From what I understand, whether or not a flight is classified as private or commercial in the eyes of US Customs and Border Protection (CBP) has nothing to do with the Federal Aviation Regulations (FAR) flight rules that they are operating under. For instance, I understand that I can legally be operating under FAR Part 91 and still be a commercial flight in the eyes of CBP. What then is the determining factor?


1 Answer 1


According to the CBP eAPIS FAQ, this definition is in 19 CFR 122.1:

(d) Commercial aircraft. A “commercial aircraft” is any aircraft transporting passengers and/or cargo for some payment or other consideration, including money or services rendered.


(h) Private aircraft. A “private aircraft” is any aircraft engaged in a personal or business flight to or from the U.S. which is not:

(1) Carrying passengers and/or cargo for commercial purposes;

(2) Leaving the U.S. carrying neither passengers nor cargo in order to lade passengers and/or cargo in a foreign area for commercial purposes; or

(3) Returning to the U.S. carrying neither passengers nor cargo in ballast after leaving with passengers and/or cargo for commercial purposes;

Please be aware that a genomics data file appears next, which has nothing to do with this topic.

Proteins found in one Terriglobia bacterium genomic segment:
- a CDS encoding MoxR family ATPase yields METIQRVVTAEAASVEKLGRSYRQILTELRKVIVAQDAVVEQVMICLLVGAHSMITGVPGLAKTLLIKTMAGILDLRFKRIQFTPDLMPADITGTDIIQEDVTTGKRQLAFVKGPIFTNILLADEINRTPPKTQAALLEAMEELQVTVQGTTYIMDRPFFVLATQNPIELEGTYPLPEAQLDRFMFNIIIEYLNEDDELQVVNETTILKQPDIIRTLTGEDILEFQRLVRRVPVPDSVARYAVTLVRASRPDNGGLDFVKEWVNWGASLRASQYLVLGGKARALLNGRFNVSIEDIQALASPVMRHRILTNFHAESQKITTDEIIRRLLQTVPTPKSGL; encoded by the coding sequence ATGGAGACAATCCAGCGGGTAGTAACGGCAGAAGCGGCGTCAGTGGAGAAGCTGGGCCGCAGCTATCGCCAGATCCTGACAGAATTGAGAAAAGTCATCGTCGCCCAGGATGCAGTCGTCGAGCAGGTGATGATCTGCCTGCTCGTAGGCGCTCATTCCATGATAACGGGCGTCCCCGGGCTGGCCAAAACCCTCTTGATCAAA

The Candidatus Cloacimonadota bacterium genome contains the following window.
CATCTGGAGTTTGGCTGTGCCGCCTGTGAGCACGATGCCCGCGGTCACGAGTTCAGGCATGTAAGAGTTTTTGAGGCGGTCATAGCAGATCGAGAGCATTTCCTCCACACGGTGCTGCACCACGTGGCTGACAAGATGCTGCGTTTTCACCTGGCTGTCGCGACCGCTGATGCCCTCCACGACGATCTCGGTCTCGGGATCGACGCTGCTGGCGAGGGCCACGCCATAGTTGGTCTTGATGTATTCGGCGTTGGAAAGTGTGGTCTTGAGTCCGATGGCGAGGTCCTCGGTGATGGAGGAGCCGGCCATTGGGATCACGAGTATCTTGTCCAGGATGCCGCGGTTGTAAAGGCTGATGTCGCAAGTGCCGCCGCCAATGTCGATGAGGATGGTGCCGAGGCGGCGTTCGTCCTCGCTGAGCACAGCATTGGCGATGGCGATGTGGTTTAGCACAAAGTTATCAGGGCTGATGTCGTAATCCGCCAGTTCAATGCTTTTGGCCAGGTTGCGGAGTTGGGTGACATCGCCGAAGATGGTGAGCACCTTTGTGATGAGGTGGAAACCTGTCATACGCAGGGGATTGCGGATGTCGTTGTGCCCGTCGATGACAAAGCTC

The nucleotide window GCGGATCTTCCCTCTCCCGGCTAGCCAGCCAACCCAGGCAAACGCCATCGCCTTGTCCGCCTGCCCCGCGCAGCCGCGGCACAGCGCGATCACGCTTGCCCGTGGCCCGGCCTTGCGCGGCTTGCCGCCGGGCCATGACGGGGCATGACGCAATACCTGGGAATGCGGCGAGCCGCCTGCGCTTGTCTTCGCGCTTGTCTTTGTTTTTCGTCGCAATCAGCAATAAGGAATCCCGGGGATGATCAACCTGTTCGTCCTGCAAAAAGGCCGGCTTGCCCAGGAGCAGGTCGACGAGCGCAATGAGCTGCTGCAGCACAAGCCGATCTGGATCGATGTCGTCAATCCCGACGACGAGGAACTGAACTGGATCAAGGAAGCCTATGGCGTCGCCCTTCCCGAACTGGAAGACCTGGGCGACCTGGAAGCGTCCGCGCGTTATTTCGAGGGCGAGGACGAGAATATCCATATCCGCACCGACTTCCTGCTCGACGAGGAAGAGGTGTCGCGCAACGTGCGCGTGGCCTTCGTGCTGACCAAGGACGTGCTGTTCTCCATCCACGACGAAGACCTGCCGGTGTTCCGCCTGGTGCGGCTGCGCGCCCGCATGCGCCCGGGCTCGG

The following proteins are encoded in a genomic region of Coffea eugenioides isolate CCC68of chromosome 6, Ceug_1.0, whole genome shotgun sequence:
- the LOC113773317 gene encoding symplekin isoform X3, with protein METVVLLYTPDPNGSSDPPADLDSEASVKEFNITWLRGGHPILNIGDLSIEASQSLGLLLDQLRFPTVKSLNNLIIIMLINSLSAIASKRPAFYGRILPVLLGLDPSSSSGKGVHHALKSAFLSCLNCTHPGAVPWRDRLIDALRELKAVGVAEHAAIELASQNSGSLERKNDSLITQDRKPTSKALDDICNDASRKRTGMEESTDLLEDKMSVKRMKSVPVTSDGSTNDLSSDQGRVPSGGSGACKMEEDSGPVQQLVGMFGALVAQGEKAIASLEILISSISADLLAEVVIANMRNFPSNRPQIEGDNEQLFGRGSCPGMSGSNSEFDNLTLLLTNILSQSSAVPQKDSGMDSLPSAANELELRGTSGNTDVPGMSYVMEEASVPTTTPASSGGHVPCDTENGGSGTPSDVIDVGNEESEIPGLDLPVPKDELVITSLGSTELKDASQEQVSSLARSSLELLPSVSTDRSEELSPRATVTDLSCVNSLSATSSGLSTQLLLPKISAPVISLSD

• $\begingroup$ Nice answer! This is good to know. $\endgroup$
    – egid
    Dec 18, 2013 at 18:50
  • $\begingroup$ That's pretty much the FAA definition, is it not? $\endgroup$ Jan 24, 2020 at 3:27
  • $\begingroup$ @MichaelHall Not exactly. There are some situations where a Part 91 flight can accept money, but still be operating under Part 91 (such as training flights, ferry flights, and other exceptions in 14 CFR 119.1). In this case, they would still be considered a commercial aircraft by CBP. $\endgroup$
    – Lnafziger
    Jan 28, 2020 at 17:32
  • $\begingroup$ @Lnafziger - The OP in the question, Pondlife in his answer, me in my comment, and now you, are all saying the same thing: If you are receiving compensation it is a commercial flight, regardless of the CFR part you are operating under. Is there a misunderstanding? Because I think we all agree... $\endgroup$ Jan 28, 2020 at 18:30
  • 1
    $\begingroup$ @MichaelHall I agree! However, CBP would not. Their definition is different than what the FAA uses (see the answer that we are commenting on). If the actual flight in question does not have passengers and/or cargo on board for hire (and it doesn't meet any of the other requirements), then it is not a commercial flight per CBP rules/guidelines. If there are paying customers on board, then it would be a commercial flight per CBP. $\endgroup$
    – Lnafziger
    Jan 31, 2020 at 7:12

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